Icahn Fires Back At Commercial Metals

On Tuesday, the company board urged shareholders to reject what it called "an opportunistic, low-ball price" from Icahn.

NEW YORK (AP) — Financier Carl Icahn's firm said Wednesday that if its bid for Commercial Metals Co. gets enough support, it will extend the offer while management bargains for a higher sales price.

Icahn Enterprises Holdings LP. is offering $15 per share, which would value the scrap-metal company at about $1.7 billion. On Tuesday, the company board urged shareholders to reject what it called "an opportunistic, low-ball price" from Icahn.

In an open letter Wednesday to Commercial Metals directors and shareholders, Icahn Enterprises suggested that the company isn't worth $15 per share with the current board and management. The company's performance "has been egregious," Icahn said.

Icahn said if more than 40 percent of shares are tendered — giving Icahn at least 50 percent control — the investment firm will extend the tender offer. This, Icahn said, would let the company "conduct a fair sale process" in which $15 per share would become the floor price, and avoid a proxy fight. During the extension, shareholders could withdraw their shares from the tender offer, Icahn said.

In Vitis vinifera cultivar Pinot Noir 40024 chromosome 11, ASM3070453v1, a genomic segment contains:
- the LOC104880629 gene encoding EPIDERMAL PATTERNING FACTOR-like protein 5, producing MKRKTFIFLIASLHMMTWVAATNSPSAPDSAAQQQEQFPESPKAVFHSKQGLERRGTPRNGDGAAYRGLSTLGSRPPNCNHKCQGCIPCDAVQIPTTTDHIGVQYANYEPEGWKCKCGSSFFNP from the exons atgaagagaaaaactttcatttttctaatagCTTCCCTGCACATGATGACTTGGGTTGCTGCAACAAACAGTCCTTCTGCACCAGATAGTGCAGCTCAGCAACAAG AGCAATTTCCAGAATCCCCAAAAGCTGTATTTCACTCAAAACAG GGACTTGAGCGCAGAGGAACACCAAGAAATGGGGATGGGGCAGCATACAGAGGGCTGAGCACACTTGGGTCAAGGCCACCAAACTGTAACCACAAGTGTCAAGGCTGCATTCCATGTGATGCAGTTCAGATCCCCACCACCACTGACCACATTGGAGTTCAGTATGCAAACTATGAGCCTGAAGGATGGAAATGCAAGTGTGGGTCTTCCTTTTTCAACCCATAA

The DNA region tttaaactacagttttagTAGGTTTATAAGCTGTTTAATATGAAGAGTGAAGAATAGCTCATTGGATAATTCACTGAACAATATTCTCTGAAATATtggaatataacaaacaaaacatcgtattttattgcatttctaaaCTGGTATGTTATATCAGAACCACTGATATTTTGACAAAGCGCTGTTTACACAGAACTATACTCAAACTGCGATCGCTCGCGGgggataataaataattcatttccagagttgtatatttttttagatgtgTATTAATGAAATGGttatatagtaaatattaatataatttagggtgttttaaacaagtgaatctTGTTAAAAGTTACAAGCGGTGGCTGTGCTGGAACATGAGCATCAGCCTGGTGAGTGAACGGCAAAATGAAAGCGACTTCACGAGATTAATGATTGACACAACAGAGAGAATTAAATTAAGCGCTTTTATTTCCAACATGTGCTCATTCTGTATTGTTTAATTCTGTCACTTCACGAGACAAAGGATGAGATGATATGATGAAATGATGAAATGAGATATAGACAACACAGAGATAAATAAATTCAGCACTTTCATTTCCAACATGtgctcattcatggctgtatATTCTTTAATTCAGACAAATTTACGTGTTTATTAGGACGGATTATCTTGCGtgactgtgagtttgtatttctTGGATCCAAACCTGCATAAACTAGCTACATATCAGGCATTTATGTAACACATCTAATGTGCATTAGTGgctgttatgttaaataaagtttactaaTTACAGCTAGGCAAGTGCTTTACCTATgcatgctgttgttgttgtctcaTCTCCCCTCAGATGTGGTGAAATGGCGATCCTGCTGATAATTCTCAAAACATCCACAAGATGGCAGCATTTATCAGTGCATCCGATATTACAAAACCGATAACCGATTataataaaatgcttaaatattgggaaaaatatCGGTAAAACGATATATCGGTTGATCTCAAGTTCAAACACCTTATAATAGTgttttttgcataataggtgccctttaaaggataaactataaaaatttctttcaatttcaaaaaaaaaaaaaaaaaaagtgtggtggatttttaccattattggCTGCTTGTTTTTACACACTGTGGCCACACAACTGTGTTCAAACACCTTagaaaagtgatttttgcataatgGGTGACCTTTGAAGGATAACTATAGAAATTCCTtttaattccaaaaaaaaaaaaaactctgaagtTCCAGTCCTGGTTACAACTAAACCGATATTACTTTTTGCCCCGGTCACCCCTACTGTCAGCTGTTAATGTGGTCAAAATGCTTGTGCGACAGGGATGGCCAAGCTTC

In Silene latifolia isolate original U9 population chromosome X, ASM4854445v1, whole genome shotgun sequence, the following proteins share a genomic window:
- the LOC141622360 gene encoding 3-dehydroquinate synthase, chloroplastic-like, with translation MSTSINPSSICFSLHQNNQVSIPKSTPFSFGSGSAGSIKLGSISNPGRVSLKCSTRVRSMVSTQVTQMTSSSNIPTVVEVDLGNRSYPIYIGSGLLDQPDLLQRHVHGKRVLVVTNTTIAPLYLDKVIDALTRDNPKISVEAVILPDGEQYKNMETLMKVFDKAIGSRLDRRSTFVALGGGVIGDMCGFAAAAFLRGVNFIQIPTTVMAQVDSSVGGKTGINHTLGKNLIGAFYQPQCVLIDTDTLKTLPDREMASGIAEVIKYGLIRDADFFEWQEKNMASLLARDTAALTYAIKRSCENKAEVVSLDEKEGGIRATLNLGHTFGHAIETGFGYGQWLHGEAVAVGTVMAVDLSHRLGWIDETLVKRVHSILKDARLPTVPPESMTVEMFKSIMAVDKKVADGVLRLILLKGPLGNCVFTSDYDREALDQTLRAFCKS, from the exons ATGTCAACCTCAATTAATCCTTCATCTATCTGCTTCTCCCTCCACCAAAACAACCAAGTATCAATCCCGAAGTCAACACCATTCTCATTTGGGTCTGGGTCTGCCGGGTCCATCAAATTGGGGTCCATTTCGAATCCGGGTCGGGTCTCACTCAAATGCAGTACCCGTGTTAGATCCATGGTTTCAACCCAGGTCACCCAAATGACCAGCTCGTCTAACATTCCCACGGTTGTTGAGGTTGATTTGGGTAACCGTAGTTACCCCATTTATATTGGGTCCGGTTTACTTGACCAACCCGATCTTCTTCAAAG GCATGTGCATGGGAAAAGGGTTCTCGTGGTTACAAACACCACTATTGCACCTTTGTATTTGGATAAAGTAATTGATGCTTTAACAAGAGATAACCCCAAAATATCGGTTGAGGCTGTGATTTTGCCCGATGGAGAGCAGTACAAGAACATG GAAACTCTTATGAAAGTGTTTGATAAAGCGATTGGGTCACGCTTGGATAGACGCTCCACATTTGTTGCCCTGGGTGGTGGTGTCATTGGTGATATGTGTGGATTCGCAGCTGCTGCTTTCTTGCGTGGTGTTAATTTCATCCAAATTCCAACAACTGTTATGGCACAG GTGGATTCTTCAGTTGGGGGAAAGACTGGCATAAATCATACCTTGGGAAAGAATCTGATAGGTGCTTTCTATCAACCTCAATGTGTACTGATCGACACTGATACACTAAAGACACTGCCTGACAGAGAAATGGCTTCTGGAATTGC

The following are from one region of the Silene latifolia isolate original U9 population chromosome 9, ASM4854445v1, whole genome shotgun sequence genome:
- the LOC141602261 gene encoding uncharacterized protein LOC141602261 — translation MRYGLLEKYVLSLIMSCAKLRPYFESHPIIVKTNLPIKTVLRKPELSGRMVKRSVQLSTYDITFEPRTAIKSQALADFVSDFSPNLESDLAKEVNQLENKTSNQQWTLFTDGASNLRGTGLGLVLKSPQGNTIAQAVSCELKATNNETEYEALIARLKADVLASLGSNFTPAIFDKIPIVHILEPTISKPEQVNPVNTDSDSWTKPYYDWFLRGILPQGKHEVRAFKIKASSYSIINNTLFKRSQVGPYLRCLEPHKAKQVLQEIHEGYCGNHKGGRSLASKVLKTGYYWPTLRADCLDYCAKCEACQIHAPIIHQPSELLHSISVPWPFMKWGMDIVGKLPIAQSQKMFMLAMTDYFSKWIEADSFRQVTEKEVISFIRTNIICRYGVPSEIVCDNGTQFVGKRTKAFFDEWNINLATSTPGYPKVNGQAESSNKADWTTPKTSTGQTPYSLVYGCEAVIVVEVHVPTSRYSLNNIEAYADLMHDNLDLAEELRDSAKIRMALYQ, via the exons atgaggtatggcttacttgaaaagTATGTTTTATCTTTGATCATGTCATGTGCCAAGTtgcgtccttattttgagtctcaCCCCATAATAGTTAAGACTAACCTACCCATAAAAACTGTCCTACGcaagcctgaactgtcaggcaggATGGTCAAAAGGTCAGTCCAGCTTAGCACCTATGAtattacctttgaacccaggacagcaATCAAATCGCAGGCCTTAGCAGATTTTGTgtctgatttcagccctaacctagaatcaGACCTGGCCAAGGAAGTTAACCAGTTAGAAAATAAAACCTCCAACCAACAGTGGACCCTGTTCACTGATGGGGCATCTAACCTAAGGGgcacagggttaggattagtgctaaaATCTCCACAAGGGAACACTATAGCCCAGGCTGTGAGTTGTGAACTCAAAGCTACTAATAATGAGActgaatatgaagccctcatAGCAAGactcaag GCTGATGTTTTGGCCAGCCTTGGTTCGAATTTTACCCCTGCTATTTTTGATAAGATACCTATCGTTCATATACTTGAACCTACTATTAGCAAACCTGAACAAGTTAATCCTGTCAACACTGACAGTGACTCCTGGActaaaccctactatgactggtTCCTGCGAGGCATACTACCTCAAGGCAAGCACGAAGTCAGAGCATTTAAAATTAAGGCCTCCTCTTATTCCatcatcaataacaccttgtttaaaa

A spokeswoman for Commercial Metals declined to comment.

Icahn, who already owns about 10 percent of Commercial Metals, took his bid directly to shareholders in early December, after the company rejected his overtures.

The Irving, Texas-based company makes and recycles steel and metal products. It has lost money the last two years. Icahn plans to combine its core North American operations with his current metals-recycling businesses and sell off other parts of the company.

Icahn said that management is asking investors for "yet another chance to risk shareholder money on their global expansion plans ... now is not the time to give them one more chance."

At a meeting scheduled for Feb. 3, shareholders will vote for three incumbent directors or a slate of three candidates nominated by Icahn.

The shares rose 54 cents, or 3.9 percent, to close at $14.45 and added another penny to $14.46 in after-hours trading. On Nov. 25, the day before Icahn announced plans to launch a tender offer, the shares closed at $11.45.

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